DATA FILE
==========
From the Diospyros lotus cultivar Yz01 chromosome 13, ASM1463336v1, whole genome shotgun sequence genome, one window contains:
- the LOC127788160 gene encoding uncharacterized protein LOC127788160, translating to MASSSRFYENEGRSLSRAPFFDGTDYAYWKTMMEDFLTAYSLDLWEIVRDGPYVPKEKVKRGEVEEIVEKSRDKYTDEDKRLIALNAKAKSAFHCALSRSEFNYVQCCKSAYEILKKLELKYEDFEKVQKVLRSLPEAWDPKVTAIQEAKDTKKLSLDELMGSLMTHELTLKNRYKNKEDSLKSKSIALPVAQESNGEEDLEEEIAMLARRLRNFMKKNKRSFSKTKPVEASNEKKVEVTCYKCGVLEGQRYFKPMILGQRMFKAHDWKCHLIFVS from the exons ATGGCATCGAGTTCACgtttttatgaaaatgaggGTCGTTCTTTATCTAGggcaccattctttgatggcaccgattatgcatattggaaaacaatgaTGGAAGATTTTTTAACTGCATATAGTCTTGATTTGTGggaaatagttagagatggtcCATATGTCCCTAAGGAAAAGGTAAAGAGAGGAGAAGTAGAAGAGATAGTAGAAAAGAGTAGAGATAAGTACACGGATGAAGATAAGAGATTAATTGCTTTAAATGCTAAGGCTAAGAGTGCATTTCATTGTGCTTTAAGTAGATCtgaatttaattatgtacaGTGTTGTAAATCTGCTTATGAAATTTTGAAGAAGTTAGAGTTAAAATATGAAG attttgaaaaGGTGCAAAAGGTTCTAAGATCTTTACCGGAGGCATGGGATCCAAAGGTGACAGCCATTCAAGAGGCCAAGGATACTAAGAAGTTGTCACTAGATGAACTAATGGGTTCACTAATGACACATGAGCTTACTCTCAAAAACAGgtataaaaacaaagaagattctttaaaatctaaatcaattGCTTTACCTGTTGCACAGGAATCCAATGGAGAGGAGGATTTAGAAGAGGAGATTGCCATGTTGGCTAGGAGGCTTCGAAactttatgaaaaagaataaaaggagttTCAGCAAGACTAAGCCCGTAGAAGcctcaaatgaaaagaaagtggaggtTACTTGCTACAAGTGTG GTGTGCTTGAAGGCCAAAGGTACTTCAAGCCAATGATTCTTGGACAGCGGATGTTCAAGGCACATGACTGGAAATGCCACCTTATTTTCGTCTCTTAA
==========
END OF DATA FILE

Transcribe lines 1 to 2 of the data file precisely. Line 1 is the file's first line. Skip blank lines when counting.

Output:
From the Diospyros lotus cultivar Yz01 chromosome 13, ASM1463336v1, whole genome shotgun sequence genome, one window contains:
- the LOC127788160 gene encoding uncharacterized protein LOC127788160, translating to MASSSRFYENEGRSLSRAPFFDGTDYAYWKTMMEDFLTAYSLDLWEIVRDGPYVPKEKVKRGEVEEIVEKSRDKYTDEDKRLIALNAKAKSAFHCALSRSEFNYVQCCKSAYEILKKLELKYEDFEKVQKVLRSLPEAWDPKVTAIQEAKDTKKLSLDELMGSLMTHELTLKNRYKNKEDSLKSKSIALPVAQESNGEEDLEEEIAMLARRLRNFMKKNKRSFSKTKPVEASNEKKVEVTCYKCGVLEGQRYFKPMILGQRMFKAHDWKCHLIFVS from the exons ATGGCATCGAGTTCACgtttttatgaaaatgaggGTCGTTCTTTATCTAGggcaccattctttgatggcaccgattatgcatattggaaaacaatgaTGGAAGATTTTTTAACTGCATATAGTCTTGATTTGTGggaaatagttagagatggtcCATATGTCCCTAAGGAAAAGGTAAAGAGAGGAGAAGTAGAAGAGATAGTAGAAAAGAGTAGAGATAAGTACACGGATGAAGATAAGAGATTAATTGCTTTAAATGCTAAGGCTAAGAGTGCATTTCATTGTGCTTTAAGTAGATCtgaatttaattatgtacaGTGTTGTAAATCTGCTTATGAAATTTTGAAGAAGTTAGAGTTAAAATATGAAG attttgaaaaGGTGCAAAAGGTTCTAAGATCTTTACCGGAGGCATGGGATCCAAAGGTGACAGCCATTCAAGAGGCCAAGGATACTAAGAAGTTGTCACTAGATGAACTAATGGGTTCACTAATGACACATGAGCTTACTCTCAAAAACAGgtataaaaacaaagaagattctttaaaatctaaatcaattGCTTTACCTGTTGCACAGGAATCCAATGGAGAGGAGGATTTAGAAGAGGAGATTGCCATGTTGGCTAGGAGGCTTCGAAactttatgaaaaagaataaaaggagttTCAGCAAGACTAAGCCCGTAGAAGcctcaaatgaaaagaaagtggaggtTACTTGCTACAAGTGTG GTGTGCTTGAAGGCCAAAGGTACTTCAAGCCAATGATTCTTGGACAGCGGATGTTCAAGGCACATGACTGGAAATGCCACCTTATTTTCGTCTCTTAA